Volunteer sports officials can do a variety of jobs. It all depends on
the type of sports league they volunteer for. Jobs may include coaching and
refereeing, or being an usher, assistant coach or team parent.
Being a sports official requires knowledge of the game, whether it's soccer,
football, baseball, basketball or another sport. In some cases, a volunteer
trains to become certified as an official in the sport. Volunteers must be
at least 16 years old.
Most sports officials volunteer because they want to be involved in the
game. "I became involved in coaching youth sports after watching my son during
his first year in football," says Mike Williams. He is a volunteer sports
official for a youth sports organization in Georgia. "Knowing I wanted to
be out there, I signed up for the following year."
Volunteer sports officials teach young players the game, the rules of the
game, good sportsmanship, teamwork and self-confidence. Volunteers need to
be comfortable working with children of all ages.
Volunteering as a sports official means getting to take part in a game
you love. But the benefits to the organization are just as important.
"The organization gets an all-around great, fantastic, quality person to
work with them for free," jokes David French. He is a volunteer sports official
for a hockey association and a baseball association.
With so many different sports and thousands of participants, the need for
volunteer sports officials is tremendous. Without the volunteers, many leagues
would not be able to function.
Volunteering as a sports official has its perks and can make for some interesting
"There was this little boy on my team one year," says Williams. "He went
all season without a hit." That is until the last game of the season....
"The little boy came up to the plate and swung at the first
pitch that was thrown. Next thing you saw was him hitting the ball way out
into the outfield. Then he dropped the bat and started running towards the
base, but with one mistake. He ran to third base first. That day was probably
the weirdest, most interesting day of coaching."
Unfortunately, fun is not always the name of the game when parents are
"I've seen adults at games take things so seriously that verbal fighting
and insults start being hurled around," says Sherry French. She is a volunteer
sports official for a baseball association.
"I recall one play-off day when a father was swearing and getting very
aggressive and had to be physically removed. That was quite frightening.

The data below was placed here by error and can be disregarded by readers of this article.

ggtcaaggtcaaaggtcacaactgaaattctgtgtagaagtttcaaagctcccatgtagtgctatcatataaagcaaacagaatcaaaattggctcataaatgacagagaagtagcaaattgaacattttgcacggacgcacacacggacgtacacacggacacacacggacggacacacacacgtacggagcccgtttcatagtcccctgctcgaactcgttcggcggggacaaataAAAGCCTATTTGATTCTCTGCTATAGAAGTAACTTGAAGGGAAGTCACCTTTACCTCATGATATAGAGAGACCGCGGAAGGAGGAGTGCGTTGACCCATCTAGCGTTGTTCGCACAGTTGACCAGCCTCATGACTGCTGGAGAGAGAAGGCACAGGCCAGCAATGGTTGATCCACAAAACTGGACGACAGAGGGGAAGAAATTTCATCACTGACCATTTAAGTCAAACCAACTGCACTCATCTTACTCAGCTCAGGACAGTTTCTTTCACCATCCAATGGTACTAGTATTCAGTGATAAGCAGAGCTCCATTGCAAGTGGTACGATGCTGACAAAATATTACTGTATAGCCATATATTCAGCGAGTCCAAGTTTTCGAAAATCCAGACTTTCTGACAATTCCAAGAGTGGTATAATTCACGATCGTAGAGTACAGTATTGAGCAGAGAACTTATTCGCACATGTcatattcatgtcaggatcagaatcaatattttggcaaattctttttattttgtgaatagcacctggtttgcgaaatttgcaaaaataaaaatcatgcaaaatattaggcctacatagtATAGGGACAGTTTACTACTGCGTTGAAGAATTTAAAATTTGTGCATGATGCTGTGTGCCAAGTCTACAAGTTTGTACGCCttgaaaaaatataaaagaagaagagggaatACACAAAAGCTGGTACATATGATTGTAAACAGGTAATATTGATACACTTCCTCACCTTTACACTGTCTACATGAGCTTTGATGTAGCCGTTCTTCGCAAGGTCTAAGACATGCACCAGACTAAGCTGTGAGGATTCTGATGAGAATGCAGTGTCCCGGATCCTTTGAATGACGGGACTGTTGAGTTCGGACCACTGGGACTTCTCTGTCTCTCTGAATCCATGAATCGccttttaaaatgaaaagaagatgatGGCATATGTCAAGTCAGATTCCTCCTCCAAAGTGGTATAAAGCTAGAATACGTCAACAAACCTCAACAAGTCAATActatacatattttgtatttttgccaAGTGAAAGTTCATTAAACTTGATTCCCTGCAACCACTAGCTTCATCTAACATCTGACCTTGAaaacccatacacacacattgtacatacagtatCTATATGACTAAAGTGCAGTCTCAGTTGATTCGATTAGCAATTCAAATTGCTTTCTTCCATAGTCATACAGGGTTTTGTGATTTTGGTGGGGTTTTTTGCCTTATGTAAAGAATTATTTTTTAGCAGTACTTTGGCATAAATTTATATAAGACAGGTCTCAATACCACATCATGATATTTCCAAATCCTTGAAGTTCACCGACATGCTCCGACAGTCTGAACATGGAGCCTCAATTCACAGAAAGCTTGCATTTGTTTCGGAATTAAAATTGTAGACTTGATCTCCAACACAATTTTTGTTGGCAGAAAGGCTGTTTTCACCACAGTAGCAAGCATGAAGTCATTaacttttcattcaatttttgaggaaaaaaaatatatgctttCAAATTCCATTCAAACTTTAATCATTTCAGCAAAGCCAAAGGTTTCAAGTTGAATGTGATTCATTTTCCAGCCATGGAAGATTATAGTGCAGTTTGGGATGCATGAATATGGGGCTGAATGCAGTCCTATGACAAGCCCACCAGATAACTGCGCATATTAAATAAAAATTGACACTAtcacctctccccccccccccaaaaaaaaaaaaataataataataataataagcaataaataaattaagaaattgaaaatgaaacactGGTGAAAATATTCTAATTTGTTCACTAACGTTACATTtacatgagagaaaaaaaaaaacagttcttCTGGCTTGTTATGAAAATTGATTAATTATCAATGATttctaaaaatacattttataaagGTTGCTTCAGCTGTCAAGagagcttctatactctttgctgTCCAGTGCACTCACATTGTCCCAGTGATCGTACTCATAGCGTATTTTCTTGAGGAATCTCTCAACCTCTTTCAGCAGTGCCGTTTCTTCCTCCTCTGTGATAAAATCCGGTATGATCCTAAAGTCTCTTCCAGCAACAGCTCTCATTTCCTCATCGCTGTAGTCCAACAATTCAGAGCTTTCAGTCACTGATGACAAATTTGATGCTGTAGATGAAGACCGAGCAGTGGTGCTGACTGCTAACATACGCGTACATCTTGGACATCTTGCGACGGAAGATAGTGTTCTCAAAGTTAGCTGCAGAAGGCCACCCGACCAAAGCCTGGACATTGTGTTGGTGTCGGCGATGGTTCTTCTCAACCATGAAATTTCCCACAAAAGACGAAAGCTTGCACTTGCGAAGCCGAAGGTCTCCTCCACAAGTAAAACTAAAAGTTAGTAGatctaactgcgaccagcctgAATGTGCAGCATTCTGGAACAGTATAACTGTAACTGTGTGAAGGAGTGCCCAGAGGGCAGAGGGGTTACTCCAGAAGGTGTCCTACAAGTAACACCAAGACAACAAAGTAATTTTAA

"Oddly, there can be a lot of pressure in sports volunteering. Try keeping
a dozen or so five-year-olds in an organized line, waiting for their turn
at bat, while also trying to keep track of who scores, when. There is tons
of fun to be had, but there is also a lot of work."
At the end of the game, however, the work is worth it for most volunteers.
Joseph Branske is a volunteer sports official for a girls' soccer league
in Las Vegas, Nevada. "I remember one game that my daughter played so bad.
When the game was over, she was smiling and said, 'I did great today.' I just
said, 'You sure did,' and that was the end of it. You never know what they
are thinking. She felt good about herself, and that's all that mattered."
Of course, there are times when Branske knows what his team, including
his daughter, is thinking. "My favorite moment of coaching was when my daughter's
soccer team came up to me after the winning season and thanked me. They gave
me a group hug. I love that stuff."
How to Get Involved
Getting involved as a volunteer sports official is simple. As David French
points out, "Just let them know you are interested. It doesn't mean you'll
be picked, but if you're not chosen, be there and get involved from the sidelines.
Often, if you are seen to be the right kind of person, you'll be asked to
help out. You can start that way."
Some costs may be involved. Different leagues have different requirements.
Some may involve purchasing uniforms, paying for certification classes, purchasing
equipment or providing game-day refreshments.
You have to be physically fit and capable of demonstrating proper technique.
National Association of Sports Officials
2017 Lathrop Ave.
Links for Officials
Find links to sports associations, sport-specific sites, high
school associations and college conferences
National Alliance for Youth Sports
Learn about this advocate for positive and safe sports for children
National Youth Sports Safety Foundation
Learn about this national nonprofit dedicated to reducing injuries
in sports and fitness activities
Find various volunteer opportunities near you